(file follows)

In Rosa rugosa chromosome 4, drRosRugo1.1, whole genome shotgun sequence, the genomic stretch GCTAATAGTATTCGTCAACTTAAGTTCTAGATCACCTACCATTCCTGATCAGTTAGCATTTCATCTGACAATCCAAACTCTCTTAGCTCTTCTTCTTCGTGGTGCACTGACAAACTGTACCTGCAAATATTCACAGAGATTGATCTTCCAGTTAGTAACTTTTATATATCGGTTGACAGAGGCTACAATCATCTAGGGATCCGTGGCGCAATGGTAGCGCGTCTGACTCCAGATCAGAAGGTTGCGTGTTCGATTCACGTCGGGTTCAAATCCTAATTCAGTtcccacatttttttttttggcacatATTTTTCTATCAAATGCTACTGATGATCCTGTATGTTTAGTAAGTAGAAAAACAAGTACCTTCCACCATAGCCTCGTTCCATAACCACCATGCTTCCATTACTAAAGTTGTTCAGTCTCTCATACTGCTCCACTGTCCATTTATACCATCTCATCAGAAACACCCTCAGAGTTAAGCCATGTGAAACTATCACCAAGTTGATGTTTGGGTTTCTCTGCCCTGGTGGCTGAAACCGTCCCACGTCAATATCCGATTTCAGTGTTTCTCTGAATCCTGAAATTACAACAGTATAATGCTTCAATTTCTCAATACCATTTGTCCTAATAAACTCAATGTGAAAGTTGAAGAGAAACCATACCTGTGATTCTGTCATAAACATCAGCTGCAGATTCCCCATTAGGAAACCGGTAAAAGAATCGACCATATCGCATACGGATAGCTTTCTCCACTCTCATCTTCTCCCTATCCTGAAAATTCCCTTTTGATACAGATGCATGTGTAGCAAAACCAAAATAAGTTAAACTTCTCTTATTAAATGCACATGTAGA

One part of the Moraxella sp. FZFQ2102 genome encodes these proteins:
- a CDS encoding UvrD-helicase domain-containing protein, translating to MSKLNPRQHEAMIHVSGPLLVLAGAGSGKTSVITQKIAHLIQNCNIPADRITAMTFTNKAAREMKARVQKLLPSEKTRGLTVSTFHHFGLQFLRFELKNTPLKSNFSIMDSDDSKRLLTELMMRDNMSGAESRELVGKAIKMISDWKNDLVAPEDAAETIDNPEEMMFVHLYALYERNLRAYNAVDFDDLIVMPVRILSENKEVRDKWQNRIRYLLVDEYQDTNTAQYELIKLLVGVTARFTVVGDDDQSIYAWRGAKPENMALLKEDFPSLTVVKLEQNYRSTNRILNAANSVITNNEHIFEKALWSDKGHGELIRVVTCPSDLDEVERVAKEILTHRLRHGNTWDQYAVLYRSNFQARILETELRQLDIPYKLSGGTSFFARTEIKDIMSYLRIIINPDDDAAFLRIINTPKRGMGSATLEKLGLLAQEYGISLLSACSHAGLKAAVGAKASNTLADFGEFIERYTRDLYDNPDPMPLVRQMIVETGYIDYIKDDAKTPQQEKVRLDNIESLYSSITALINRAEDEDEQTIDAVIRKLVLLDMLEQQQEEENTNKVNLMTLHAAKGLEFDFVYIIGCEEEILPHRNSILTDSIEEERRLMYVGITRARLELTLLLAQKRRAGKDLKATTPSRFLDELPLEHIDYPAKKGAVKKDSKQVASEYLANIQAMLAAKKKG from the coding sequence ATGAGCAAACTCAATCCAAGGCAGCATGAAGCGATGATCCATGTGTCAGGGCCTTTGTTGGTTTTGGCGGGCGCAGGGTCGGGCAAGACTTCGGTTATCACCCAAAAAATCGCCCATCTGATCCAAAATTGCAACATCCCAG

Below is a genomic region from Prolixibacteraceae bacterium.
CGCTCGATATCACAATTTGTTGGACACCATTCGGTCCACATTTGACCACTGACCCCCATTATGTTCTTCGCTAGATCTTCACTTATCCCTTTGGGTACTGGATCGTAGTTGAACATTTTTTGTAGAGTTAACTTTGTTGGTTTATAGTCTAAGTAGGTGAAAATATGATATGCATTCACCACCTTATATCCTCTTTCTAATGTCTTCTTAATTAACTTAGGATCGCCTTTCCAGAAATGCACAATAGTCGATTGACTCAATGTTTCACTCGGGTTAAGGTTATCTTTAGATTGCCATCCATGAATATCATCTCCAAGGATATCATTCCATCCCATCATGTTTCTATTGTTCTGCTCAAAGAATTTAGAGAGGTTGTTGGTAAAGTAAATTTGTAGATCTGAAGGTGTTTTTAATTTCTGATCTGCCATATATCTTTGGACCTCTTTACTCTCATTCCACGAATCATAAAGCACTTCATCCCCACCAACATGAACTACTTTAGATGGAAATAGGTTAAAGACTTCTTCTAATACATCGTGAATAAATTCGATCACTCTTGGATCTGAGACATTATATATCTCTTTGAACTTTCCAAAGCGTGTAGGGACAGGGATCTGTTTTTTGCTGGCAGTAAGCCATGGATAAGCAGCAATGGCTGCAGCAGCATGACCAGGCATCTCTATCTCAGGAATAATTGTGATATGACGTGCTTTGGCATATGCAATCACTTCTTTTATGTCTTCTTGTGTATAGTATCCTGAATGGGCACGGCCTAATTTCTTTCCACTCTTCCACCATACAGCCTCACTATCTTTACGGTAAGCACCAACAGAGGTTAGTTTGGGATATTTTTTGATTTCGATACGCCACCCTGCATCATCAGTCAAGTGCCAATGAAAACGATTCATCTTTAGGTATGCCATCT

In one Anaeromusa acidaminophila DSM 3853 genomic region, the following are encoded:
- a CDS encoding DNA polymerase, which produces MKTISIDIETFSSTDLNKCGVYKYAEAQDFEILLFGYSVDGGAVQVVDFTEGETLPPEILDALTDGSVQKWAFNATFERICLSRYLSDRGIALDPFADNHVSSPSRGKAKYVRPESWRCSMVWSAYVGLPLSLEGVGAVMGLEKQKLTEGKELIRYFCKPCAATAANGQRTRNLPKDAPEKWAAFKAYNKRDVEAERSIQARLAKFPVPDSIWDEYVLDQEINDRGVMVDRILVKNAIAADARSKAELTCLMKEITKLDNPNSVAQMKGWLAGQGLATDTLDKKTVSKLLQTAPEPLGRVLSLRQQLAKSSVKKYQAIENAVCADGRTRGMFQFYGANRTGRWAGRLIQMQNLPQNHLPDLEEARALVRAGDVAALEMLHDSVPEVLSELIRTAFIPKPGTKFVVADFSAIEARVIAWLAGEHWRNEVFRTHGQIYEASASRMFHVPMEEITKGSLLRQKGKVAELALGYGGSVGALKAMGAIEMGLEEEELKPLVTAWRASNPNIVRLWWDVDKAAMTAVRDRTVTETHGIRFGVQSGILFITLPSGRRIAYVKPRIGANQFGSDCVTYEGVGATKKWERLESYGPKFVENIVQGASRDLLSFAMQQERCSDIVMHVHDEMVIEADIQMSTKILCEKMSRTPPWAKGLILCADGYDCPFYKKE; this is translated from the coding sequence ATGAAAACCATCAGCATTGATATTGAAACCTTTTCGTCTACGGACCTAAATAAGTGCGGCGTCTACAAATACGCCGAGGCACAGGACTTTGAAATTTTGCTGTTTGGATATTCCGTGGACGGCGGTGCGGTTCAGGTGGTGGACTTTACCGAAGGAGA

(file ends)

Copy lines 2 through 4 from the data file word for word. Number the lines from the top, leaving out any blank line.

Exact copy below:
One part of the Moraxella sp. FZFQ2102 genome encodes these proteins:
- a CDS encoding UvrD-helicase domain-containing protein, translating to MSKLNPRQHEAMIHVSGPLLVLAGAGSGKTSVITQKIAHLIQNCNIPADRITAMTFTNKAAREMKARVQKLLPSEKTRGLTVSTFHHFGLQFLRFELKNTPLKSNFSIMDSDDSKRLLTELMMRDNMSGAESRELVGKAIKMISDWKNDLVAPEDAAETIDNPEEMMFVHLYALYERNLRAYNAVDFDDLIVMPVRILSENKEVRDKWQNRIRYLLVDEYQDTNTAQYELIKLLVGVTARFTVVGDDDQSIYAWRGAKPENMALLKEDFPSLTVVKLEQNYRSTNRILNAANSVITNNEHIFEKALWSDKGHGELIRVVTCPSDLDEVERVAKEILTHRLRHGNTWDQYAVLYRSNFQARILETELRQLDIPYKLSGGTSFFARTEIKDIMSYLRIIINPDDDAAFLRIINTPKRGMGSATLEKLGLLAQEYGISLLSACSHAGLKAAVGAKASNTLADFGEFIERYTRDLYDNPDPMPLVRQMIVETGYIDYIKDDAKTPQQEKVRLDNIESLYSSITALINRAEDEDEQTIDAVIRKLVLLDMLEQQQEEENTNKVNLMTLHAAKGLEFDFVYIIGCEEEILPHRNSILTDSIEEERRLMYVGITRARLELTLLLAQKRRAGKDLKATTPSRFLDELPLEHIDYPAKKGAVKKDSKQVASEYLANIQAMLAAKKKG from the coding sequence ATGAGCAAACTCAATCCAAGGCAGCATGAAGCGATGATCCATGTGTCAGGGCCTTTGTTGGTTTTGGCGGGCGCAGGGTCGGGCAAGACTTCGGTTATCACCCAAAAAATCGCCCATCTGATCCAAAATTGCAACATCCCAG

Below is a genomic region from Prolixibacteraceae bacterium.